Joe Biden's Must-Read Op-Ed On The Battle He Says Is Brewing For America's Soul

"Those with the courage to oppose hate far outnumber those who promote it."

The violent and hateful events at a White nationalist rally in Charlottesville earlier this month have drawn harsh responses from current and former politicians alike. Former president Barack Obama's tweet quoting Nelson Mandela, for example, broke a Twitter record for most likes.

Former vice president Joe Biden also received plenty of social media attention for his own response to the rally. "No. Not in America. We must be stronger, more determined and more united than ever. Racism and hate have no place here," he wrote on Twitter at the time, later adding, "There is only one side."


On Sunday, Biden once again took aim at the idea that "both sides" were culpable — this time in an op-ed for The Atlantic. The former veep doesn't mince words when addressing those involved in Charlottesville and other recent far-right activities, but he also shares his belief in Americans' ability to challenge hate.

Biden begins his piece by describing how he felt on the day of Obama's inauguration in 2009. While awaiting a train in his hometown of Wilmington, Del., he was reminded of the riots that occurred in the city following Martin Luther King, Jr.'s assassination in 1968.

"I was living history — and reliving it — at the same time," he writes. "And the images racing through my mind were a vivid demonstration that when it comes to race in America, hope doesn't travel alone. It's shadowed by a long trail of violence and hate."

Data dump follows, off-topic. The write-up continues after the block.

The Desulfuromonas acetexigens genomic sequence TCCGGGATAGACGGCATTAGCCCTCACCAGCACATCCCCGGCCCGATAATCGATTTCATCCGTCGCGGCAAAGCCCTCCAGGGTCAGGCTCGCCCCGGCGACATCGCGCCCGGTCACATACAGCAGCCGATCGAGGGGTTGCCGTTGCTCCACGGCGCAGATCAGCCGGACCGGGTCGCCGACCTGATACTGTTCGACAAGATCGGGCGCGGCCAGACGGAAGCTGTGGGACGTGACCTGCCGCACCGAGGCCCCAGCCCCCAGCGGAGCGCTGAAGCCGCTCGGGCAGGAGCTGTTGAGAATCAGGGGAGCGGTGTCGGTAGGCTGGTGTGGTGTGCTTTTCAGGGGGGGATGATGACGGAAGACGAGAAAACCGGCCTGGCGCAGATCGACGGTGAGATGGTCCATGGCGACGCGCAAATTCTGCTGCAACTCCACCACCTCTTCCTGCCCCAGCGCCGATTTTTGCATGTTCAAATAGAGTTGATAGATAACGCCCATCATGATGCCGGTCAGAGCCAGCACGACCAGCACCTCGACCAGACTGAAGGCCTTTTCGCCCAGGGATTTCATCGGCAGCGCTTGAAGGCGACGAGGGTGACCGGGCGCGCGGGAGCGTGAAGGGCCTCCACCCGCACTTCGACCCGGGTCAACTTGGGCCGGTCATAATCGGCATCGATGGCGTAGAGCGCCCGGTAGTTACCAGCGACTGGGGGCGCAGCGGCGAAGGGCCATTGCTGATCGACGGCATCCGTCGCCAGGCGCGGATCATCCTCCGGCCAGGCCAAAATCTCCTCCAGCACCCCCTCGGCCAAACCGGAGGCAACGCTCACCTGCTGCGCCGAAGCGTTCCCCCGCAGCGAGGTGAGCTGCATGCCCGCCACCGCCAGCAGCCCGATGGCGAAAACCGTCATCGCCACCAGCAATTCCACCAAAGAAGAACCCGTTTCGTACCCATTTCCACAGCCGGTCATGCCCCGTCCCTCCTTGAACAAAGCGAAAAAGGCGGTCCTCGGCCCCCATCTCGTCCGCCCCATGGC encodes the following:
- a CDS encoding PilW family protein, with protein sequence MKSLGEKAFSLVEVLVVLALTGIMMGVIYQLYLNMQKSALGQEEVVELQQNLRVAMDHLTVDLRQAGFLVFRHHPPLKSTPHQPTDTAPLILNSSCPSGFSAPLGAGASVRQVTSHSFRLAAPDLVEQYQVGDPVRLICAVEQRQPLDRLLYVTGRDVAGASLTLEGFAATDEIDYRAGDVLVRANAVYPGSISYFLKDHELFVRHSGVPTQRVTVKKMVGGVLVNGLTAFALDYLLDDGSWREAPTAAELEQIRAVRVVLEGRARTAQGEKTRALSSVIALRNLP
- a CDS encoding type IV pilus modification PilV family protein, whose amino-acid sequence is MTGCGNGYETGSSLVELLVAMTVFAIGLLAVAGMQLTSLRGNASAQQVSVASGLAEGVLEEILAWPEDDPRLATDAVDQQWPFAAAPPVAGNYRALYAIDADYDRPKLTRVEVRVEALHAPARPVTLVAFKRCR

Obama and Biden in 2010. White House Photo by Pete Souza.

That trail, Biden writes, "emerged once again into plain view" in Charlottesville this month. "If it wasn't clear before, it's clear now: We are living through a battle for the soul of this nation."

Biden also shares a powerful call to action for Americans to respond differently to the bigotry on display in Charlottesville and around the country.

This is a moment for this nation to declare what the president can't with any clarity, consistency, or conviction: There is no place for these hate groups in America. Hatred of blacks, Jews, immigrants—all who are seen as "the other"—won't be accepted or tolerated or given safe harbor anywhere in this nation.

He goes on to praise the CEOs, community leaders, charitable organizations, and counter-protesters who have done just what he describes, and imparts a hopeful message inspired by the tens of thousands of people who recently challenged a recent far-right rally in Boston: "Those with the courage to oppose hate far outnumber those who promote it."

"Joined together, we are more than 300 million strong," Biden ends the piece. "Joined together, we will win this battle for our soul. Because if there's one thing I know about the American people, it's this: When it has mattered most, they have never let this nation down."

It's not the first time Biden has spoken up about the issue of race in America. In June, he revisited the Wilmington pool where he worked as the only White lifeguard in 1962, an experience he says taught him about the harsh realities of segregation. "Every day, it seemed to be, black people got subtle and not-so-subtle reminders that they didn't quite belong in America," Biden wrote in his autobiography. "It was a dozen small cuts a day."

You can read Joe Biden's full op-ed at The Atlantic.

Cover image via the U.S. State Department / William Ng.


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